‘Back to the chemistry labs’…

Trip Start Jul 18, 2010
Trip End Mar 04, 2011

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Flag of New Zealand  , North Island,
Friday, July 23, 2010

Friday, what a day! My body clock seems to have set itself as 3 a.m. being the morning… Bev was with us by 9 a.m. and weset off for 10 to Rotorua.  My, my, what a smell! The volcanic lake of Rotorua is highly-sulphuric… yeppo, rotten eggs. As Bev said, the pet name of non-locals is ‘Rotten-rua’! Our first stop was accidental, to Rainbow springs kiwi sanctuary. (supposed to be the gondolas and luge up and down the hill!). Although we went on a wander through to see possibly the biggest trout I’ve ever seen, never sounds great when someone says it - but they were incredible! Then through the faux-bush to encounter some of the local birds. We met Jenny, the Kea bird.  She was a bit grumpy - she killed her partner as she prefers humans… moving on, we then met some green parrots and THE ugliest fish I’ve ever seen, although they probably though the same about me. So, then on to the kiwi! They are nocturnal creatures, not something I knew before. They have mouse-like furry faces with tiny beady, black eyes and an enormous beak (not so mouse-like).  The one we saw was going a bit chaos, running back and forth in it’s glass case pecking the ground.  I couldn’t get a decent photo of it unfortunately due to the lighting, but we had something rather special made up for us by the staff…. Cue embarrassing,  tourist photo of us holding photoshopped kiwi’s… We then set off next door for our original destination of the gondola’s, but decided otherwise…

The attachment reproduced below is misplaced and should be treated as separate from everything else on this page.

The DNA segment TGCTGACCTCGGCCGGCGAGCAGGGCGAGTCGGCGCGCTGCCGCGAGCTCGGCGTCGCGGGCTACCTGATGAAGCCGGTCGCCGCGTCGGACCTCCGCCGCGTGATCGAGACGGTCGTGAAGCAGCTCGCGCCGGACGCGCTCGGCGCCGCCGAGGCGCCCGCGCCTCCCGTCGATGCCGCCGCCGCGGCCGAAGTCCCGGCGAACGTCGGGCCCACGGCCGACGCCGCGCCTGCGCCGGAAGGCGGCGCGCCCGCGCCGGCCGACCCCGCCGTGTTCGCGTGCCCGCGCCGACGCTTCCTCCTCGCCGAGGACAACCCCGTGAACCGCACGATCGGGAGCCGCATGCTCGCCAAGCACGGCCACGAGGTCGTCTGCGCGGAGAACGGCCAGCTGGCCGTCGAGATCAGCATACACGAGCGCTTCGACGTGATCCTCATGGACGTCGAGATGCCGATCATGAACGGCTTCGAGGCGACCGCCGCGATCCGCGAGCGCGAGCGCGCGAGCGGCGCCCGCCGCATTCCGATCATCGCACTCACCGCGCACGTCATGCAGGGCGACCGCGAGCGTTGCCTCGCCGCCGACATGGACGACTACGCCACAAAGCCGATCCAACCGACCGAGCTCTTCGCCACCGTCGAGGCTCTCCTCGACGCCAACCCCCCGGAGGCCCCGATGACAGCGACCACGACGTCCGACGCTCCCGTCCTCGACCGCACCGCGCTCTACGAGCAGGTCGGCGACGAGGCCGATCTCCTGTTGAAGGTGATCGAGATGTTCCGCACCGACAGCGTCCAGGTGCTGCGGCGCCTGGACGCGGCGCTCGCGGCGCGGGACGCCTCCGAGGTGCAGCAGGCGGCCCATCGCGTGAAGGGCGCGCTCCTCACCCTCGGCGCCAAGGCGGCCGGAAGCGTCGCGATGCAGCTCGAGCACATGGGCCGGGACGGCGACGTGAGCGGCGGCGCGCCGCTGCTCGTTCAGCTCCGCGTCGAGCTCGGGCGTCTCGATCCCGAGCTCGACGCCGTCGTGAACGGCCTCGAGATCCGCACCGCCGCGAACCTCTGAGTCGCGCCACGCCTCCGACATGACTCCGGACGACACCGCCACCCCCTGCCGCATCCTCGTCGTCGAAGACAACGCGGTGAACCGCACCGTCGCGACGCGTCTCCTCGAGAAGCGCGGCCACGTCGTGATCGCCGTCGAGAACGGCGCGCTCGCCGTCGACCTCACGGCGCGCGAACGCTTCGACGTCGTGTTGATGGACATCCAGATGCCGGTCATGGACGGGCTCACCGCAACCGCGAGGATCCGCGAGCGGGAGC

Next was a trip to a Maori church set by Rotorua lake. Such an incredible building inside and out.  A fascinating sight as due to the vast amount of heat underground, they Moari’s cannot bury their dead underground.  Bright white caskets surround this fairly humble looking building.  Inside were intricate carvings in the pews and the walls were lined with bamboo weaving.  Bev tells us these varying patterns in the tapestries all tell stories which relate to the Moari’s ancestors.  The church also has a very unusual window which features, I hope Nana isn’t reading this, Jesus but in a Moari form. We went on from the church to have lunch in the bay of the lake, stunning views across to the island - the weather is incredible here, I still can’t believe it’s winter! 
After lunch we moved on to Whakarewarewa, the living thermal village.  Incredible, the houses here were built close to living geysers to generate heat in the winter months.  It seems so unstable to a H&S conscious Westerner, but this method of living has provided hot water, and a communal method of boiling food and linen.  The open areas of ground also showed through
some mud pools marketed as age-defying, but L’Oreal told me that also… We saw the ‘Prince of Wales’ geyser blow, so-named due to it’s dual-plume of steam, reaching up to 40 m! We then left the village and drove on to the Waikite valley thermal pools for a relaxing dip. Incredible.  We were in the equivalent of 40C naturally heated pools, looking through thick plumes of steam rising from the source below, over fields of grazing sheep.  NZ is clean, green and beautiful.  After nearly passing out in the pools we set off for home, enjoying a nice meal in our last night at the beach house.
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